Chickpeas have been cultivated for over 8,000 years and are now the second most important pulse crop in the world, after soy beans.
Chickpeas provide all the essential amino acids, and are good sources of vitamin B1, vitamin B6, folate, copper, iron, potassium, phosphorus, magnesium, manganese and zinc. As long as you select chickpeas that are not canned in brine, and boil them in unsalted water, their sodium content is also minimal which is great for your blood pressure.
There are two main types of chick pea which vary in size, shape and colour.
- The larger Kabuli chickpeas, often called garbanzo beans, have a thin seed coat and are usually pale in colour, ranging from white to cream.
- The smaller Desi chickpeas, which are also known as chana or gram, have a thicker seed coat and different varieties range in colour from tan to green and even black.
Chana dahl is a spicy Indian dish made from Desi chickpeas which have been peeled and cut in half to resemble split lentils.
Chickpeas are a surprisingly good source of antioxidant polyphenols, which might account for their anti-inflammatory action. Blonde Kabuli chickpeas provide around 147mg polyphenols per 100g weight, while red and black desi chickpeas provide over 450mg polyphenols per 100g – including isoflavones and lignans which have a weak oestrogen-like action.
Researchers have found that soaking dried chickpeas at room temperature for 22 hours, followed by steaming for 1 hour, is the best way to preserve their antioxidant polyphenols.
Sprouting chickpeas provide the richest content of polyphenols overall, however. You can sprout your own by soaking dried chickpeas in water overnight, then placing in a sprouting jar or rack and leaving for 2-3 days.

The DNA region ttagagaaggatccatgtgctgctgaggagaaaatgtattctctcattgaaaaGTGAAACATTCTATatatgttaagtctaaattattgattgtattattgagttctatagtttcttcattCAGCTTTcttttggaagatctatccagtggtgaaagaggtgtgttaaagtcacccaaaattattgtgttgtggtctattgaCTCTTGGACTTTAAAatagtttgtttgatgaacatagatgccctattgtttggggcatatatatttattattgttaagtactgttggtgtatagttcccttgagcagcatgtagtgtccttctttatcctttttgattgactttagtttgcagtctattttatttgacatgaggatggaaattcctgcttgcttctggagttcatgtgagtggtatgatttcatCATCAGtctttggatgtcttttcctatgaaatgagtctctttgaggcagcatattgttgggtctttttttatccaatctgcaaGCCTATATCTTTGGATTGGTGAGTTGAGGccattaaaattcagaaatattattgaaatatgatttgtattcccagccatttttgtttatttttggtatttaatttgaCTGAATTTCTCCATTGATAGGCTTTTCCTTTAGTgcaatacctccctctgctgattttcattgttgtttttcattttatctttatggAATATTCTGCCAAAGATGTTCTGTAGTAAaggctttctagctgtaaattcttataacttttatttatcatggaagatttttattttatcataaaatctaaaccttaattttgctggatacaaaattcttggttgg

Rinse teh sprouting chick peas twice a day with fresh, cold water.
Don’t leave your chickpeas sprouting for longer than 3 days, however, or they will start to taste bitter.
Chickpeas and weight loss
Chickpeas are a good source of protein and soluble fibre. Adding them to a meal helps to fill you up, increase satiety and suppress hunger, as well as reducing blood glucose swings. This makes chickpeas a great option to include in a weight loss.
A study involving 30 people, who were classed as obese, asked participants to follow either a low-calorie diet that included 4 servings (160g – 235g cooked weight) of chickpeas, lentils, peas or beans per week, or a similar diet providing the same amount of calories, but which did not include chickpeas or other pulses.
After 8 weeks, those eating the chickpeas and other beans achieved a significantly greater weight loss (7.8% total body weight loss, equivalent to 7.8kg for someone weighing 100kg) than those following the non-chickpea diet (5.3% total body weight loss).
After taking the weight loss into account, those eating chickpeas also had significant improvements in levels of inflammatory chemicals, blood pressure and total cholesterol.
Chickpeas and plant hormones
Chickpeas are a rich source of oestrogen-like plant hormones known as isoflavones and lignans. These interact with oestrogen receptors in the body to provide a useful hormone boost when oestrogen levels are low. Including chickpeas in your diet can help to reduce menopausal hot flashes and nightsweats.
How to add chickpeas to your diet
You can add chickpeas to soups, stews, casseroles and curries, or eat them as a side dish to accompany meats or fish. Chickpeas are used to make falafel, and are combined with lemon juice, olive oil and sesame seed puree (tahini) to make humus.
Healthy chickpea snacks
Chickpea snacks provide a tasty and nutritious alternative to potato crisps, and are available roasted (like nuts) or as delicious organic chickpea puffs.
Chickpeas are gluten-free, making them a healthy snack for people with gluten intolerance.
In fact, I’m enjoying a bag of HIPPEAS Cheese & Love as I write this. Supplying 90kcals per pack, and just 0.2g salt, they are made with organic chickpeas (39%), organic rice, organic sunflower oil, organic cheese and natural organic flavourings. What’s not to like?
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